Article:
Just 12 months ago Daewoo looked set to become an ex-car maker yet today the now GM-owned Korean concern is peddling a new supermini, the Kalos, the Nubira saloon and, at the Frankfurt Motor show next month, will unveil the smartly styled Focus-sized Lacetti hatch. Much to the frustration of Daewoo’s UK arm though, the Lacetti won’t appear here until next spring.
The Pininfarina-styled notchback will never be remembered as one of Sergio’s best efforts, but a peek under the rear bumper reveals an expensive-looking multi-link suspension setup proving that this Daewoo means business. Among other current C-segment contenders, only the Focus gets an independent rear although Volkswagen’s next Bora also ditches the torsion beam.
The Nubira is competent on the move but doesn’t even try to engage you like a Focus over demanding roads, lacking the Ford’s steering feel and rolling when pushed along a decent road.
But the average buyer – as likely to book a fortnight in Ayia Napa as doorhandle their motor on the way to work – will be more disappointed by the pattery ride than trailing a Focus by two seconds around Brands Hatch.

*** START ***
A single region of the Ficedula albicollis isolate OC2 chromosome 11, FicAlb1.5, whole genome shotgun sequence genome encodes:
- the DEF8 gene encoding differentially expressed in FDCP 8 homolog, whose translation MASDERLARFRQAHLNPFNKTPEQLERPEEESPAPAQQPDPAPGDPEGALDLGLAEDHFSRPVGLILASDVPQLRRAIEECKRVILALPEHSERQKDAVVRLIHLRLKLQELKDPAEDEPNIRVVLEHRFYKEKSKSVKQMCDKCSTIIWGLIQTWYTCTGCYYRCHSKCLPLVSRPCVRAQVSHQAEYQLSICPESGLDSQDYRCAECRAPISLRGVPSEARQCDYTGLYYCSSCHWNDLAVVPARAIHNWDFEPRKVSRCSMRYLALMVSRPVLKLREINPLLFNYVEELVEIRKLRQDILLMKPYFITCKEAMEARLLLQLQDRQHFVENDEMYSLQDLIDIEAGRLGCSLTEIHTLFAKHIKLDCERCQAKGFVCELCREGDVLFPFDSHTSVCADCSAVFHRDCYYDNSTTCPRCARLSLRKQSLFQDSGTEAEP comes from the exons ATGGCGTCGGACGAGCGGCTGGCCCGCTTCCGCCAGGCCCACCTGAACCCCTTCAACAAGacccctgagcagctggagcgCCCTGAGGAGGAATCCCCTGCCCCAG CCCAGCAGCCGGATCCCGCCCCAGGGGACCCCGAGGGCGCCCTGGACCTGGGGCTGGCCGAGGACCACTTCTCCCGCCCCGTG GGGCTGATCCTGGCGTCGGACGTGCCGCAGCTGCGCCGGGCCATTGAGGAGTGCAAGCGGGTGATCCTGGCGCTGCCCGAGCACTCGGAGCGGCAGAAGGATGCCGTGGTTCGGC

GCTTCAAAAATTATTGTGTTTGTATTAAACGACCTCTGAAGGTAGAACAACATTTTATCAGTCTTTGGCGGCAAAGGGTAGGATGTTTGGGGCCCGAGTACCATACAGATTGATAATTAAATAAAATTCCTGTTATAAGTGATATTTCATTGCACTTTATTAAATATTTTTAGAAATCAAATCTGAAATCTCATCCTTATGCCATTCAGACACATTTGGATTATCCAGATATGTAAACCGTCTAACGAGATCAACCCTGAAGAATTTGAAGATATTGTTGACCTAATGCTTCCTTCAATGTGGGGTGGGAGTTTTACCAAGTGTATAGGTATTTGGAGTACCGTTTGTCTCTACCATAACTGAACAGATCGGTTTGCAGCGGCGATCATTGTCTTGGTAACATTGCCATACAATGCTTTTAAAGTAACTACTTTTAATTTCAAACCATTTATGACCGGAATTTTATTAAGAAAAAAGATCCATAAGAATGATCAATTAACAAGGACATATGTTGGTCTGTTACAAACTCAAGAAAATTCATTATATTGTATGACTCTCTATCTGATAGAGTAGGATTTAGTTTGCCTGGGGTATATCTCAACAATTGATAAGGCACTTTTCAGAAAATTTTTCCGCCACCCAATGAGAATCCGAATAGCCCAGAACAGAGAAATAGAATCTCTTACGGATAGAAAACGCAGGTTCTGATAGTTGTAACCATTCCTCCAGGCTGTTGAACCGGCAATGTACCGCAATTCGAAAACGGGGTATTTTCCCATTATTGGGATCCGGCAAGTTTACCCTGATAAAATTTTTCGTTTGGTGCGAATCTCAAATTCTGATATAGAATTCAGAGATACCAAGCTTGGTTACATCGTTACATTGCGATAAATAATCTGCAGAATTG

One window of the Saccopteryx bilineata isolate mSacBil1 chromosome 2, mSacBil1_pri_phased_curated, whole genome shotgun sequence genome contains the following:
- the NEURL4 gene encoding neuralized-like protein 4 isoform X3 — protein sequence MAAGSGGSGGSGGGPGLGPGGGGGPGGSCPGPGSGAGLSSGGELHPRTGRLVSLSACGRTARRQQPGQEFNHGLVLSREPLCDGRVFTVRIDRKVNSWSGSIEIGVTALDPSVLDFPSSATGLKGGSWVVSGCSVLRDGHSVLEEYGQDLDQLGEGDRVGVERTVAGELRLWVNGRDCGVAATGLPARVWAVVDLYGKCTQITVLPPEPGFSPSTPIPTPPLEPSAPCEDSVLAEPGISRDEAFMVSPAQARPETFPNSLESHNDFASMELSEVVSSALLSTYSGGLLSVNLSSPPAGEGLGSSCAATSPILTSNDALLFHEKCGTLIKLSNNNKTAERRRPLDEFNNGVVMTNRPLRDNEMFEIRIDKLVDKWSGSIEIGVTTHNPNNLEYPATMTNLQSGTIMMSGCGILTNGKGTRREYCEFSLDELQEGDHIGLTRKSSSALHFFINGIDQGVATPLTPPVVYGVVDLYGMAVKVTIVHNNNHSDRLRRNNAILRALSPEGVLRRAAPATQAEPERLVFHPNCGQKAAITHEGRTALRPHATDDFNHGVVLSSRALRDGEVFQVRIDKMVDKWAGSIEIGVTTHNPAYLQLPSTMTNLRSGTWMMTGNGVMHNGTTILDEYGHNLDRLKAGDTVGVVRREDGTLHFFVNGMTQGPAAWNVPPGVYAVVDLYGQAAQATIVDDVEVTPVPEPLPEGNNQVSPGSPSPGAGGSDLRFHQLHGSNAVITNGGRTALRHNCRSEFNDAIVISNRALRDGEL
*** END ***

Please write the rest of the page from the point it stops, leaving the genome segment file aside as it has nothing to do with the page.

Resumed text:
Daewoo hasn’t forgotten its core strengths though. The £10,999 SX comes with a 108bhp 1.6 and enough goodies to shame the £1755 pricier Focus LX, including front and side airbags, air conditioning, a six-speaker stereo and four electric windows.
Add a grand for the CDX and you get climate control and bigger alloys, and the 120bhp 1.8-litre engine which sprints to 60mph in 9.5sec and on to 121mph. Cabin room is generous, the instruments clear and materials expensive-looking – fake wood and PVC-style leather wheel rim excepted.
Dynamically, the Nubira may still be some way off matching the best in class, but it’s a competent car and one that will appeal to prospective owners due to its space and value for money. It’s the Lacetti hatch that will be the one to watch.
Chris Chilton

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